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David Davis (Haltemprice and Howden) (Con): I thank the Home Secretary for bringing the House up to date and for his courtesy in keeping Opposition parties informed privately about developments during the past two weeks, when Britain has shown that it can and will come together to fight the new breed of terrorism that stalks our land.
The new breed of terrorism is extraordinarily calculatingal-Qaeda and its foot soldiers know precisely what they are trying to achieve by their wicked and despicable actions. The overarching aim of the 9/11 atrocity was publicly to destroy symbols of American economic and military power, in the twin towers and the Pentagon. The Madrid attack was designed to interfere in the domestic politics and foreign policies of Spain. The King's Cross atrocity, with its calculated trail of evidence leading deliberately back to the cities of northern England, was designed to demoralise and divide our communities and to set Muslim and non-Muslim against one another.
It is to this country's enormous credit that, in large part, that has not been allowed to happen. British people of all religions and none have stood together in the face of this appalling evil. As a result, almost two weeks on from that terrible Thursday morning in London, the terrorists and all who harbour and support them know that they simply have not won.
Our united response to terrorism stems from three separate sources; the Home Secretary referred to some of them. First, there are the police and the security services. I pay tribute to them at this time. They have come under considerable scrutiny in the days since 7 July, but we must never forget that when a terrorist gets through it is inevitably public, but when a terrorist is thwarted, it often remains secret. The services have acted with tremendous speed to identify those responsible, and continue to display the utmost professionalism in tracking down those behind them. In doing so, some of them have had to work in hideously unpleasant conditions, and I know that the whole House will want to join the Home Secretary in putting our gratitude on the record.
The second source is the Government and Parliament. I pay tribute to the calm and measured way in which the Government have conducted themselves in the last two weeks. They have been quick to make effective proposals to update our anti-terrorism laws, and I commend the Home Secretary for accepting our proposals to accelerate the process, without eroding proper parliamentary scrutiny.
The first new offence that the Home Secretary proposes, covering acts preparatory to terrorism, we have called for for some time. For the benefit of the House, will the Home Secretary describe the difference between that offence and simple conspiracy, or attempting to commit terrorist acts? I know that there are differences, and I would like him to outline them a little more, for the benefit of the House.
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I also welcome the new law on the indirect incitement of terrorism. It is much better focused than the alternative proposals that have been suggested in the past. As so much of the effectiveness of such a law depends on the drafting, will the Home Secretary ensure that early drafts are available as soon as possible in September, so that interested partiesnot just the Opposition parties, but bodies such as the Law Societycan pass judgment and therefore help to improve the law?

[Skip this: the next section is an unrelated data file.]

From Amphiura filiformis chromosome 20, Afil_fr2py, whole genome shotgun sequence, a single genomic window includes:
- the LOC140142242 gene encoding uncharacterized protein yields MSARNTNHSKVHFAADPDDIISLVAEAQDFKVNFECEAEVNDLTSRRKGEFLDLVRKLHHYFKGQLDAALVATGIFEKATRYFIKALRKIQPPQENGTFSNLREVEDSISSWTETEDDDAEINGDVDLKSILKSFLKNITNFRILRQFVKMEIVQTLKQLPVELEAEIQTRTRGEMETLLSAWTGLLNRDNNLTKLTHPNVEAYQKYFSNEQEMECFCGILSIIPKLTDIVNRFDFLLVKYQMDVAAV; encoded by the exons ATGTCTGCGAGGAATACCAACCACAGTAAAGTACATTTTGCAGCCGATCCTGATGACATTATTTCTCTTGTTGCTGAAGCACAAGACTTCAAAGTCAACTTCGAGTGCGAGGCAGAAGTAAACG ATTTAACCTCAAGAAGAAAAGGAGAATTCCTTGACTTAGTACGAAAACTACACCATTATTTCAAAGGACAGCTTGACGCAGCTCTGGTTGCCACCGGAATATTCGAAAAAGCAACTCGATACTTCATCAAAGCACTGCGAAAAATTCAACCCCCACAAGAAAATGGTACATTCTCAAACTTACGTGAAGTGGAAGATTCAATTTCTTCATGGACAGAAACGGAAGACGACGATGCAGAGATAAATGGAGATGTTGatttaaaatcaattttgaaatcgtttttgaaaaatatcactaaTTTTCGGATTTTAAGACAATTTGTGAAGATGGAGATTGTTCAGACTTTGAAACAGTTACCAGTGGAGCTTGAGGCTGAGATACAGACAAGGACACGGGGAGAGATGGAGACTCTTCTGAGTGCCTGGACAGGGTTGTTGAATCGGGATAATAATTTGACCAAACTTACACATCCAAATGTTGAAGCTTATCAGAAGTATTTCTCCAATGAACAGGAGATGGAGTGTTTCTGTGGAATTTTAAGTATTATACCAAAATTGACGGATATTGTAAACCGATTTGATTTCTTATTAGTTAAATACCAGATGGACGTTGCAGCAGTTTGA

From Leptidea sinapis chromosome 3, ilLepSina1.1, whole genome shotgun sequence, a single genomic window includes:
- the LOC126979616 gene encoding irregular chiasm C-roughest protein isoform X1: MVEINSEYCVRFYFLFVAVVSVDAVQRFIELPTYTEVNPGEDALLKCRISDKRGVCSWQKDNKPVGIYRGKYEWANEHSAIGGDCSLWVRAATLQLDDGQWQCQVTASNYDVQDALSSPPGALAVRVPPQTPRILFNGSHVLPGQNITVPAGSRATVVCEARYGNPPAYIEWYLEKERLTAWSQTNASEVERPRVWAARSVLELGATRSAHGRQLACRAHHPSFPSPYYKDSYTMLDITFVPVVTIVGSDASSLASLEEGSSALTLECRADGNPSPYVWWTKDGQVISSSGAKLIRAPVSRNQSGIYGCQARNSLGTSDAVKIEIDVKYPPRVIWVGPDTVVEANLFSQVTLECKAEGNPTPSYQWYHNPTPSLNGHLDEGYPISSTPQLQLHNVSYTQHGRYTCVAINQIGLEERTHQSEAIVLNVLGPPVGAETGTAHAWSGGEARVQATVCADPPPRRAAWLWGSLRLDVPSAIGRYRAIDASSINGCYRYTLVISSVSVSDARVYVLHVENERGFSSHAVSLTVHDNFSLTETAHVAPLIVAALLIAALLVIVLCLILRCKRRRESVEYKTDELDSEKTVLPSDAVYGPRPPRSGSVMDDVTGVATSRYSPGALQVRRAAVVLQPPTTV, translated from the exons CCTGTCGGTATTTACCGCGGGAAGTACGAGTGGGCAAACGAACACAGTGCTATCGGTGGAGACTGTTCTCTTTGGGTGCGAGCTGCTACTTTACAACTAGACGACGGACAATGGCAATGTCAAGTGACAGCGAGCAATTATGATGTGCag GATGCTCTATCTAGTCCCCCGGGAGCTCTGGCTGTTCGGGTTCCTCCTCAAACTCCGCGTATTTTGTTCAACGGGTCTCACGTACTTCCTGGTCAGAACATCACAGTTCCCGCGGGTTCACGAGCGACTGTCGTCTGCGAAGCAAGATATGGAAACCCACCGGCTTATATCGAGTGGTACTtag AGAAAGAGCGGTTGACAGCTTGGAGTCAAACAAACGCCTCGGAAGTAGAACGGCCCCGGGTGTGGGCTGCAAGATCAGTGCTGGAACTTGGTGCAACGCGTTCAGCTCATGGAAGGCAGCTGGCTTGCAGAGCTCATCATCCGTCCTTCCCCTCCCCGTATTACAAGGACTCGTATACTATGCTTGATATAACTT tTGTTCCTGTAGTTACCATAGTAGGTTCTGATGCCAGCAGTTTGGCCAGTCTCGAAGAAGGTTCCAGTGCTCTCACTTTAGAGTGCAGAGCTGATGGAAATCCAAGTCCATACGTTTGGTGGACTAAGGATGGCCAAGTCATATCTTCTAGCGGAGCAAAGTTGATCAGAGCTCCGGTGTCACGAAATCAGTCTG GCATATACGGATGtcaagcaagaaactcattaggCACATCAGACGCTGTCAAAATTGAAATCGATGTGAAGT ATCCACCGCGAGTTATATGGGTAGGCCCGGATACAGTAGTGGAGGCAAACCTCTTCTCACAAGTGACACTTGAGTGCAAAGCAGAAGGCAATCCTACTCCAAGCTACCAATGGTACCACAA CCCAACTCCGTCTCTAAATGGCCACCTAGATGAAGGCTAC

I also reiterate the point made by my right hon. and learned Friend the Leader of the Opposition during Prime Minister's questionsthat we continue to believe that allowing the use of phone tapping evidence in court will help even further.
As for practical actions, will the Home Secretary re-examine the security of Britain's ports? Reports have suggested that an individual connected with the attack may have entered the country through one of our ports and been seen, or missed, by the security services. I do not expect the right hon. Gentleman to comment directly on that, but will he tell the House what action he is taking to ensure that all British airports and ports have the proper establishment levels, the special branch officers and the other staff to ensure that that sort of thing does not happen?
Finally, the attacks demand an active response from the community itself, particularly from prominent members of the Muslim community in Britain. They have already shown leadership over the past two weeks, and Muslims in communities across Britain have responded quickly and openly to requests for help from the security services and the police. The Home Secretary and I met senior members of all the faiths and community groups this morning, and they fully understand that the best way to fight home-grown terrorism is to root it out at its source. They have a clear responsibility to act, but there are several things that the Government can do to help.
There are good imams and bad imams, and it is no help to the good imams if we do not deal with the bad ones. Accordingly, I greatly welcome the Home Secretary's announcement today about strengthening his powers of exclusion, and his implicit reference to dealing with Sheikh Al Qaradawi and Sheikh Omar Bakri Mohammed. I hope that the Government will also consider going further, by looking to train, or to encourage the training of, more imams here in Britain, so that their teachings will be consistent with the society in which they preach.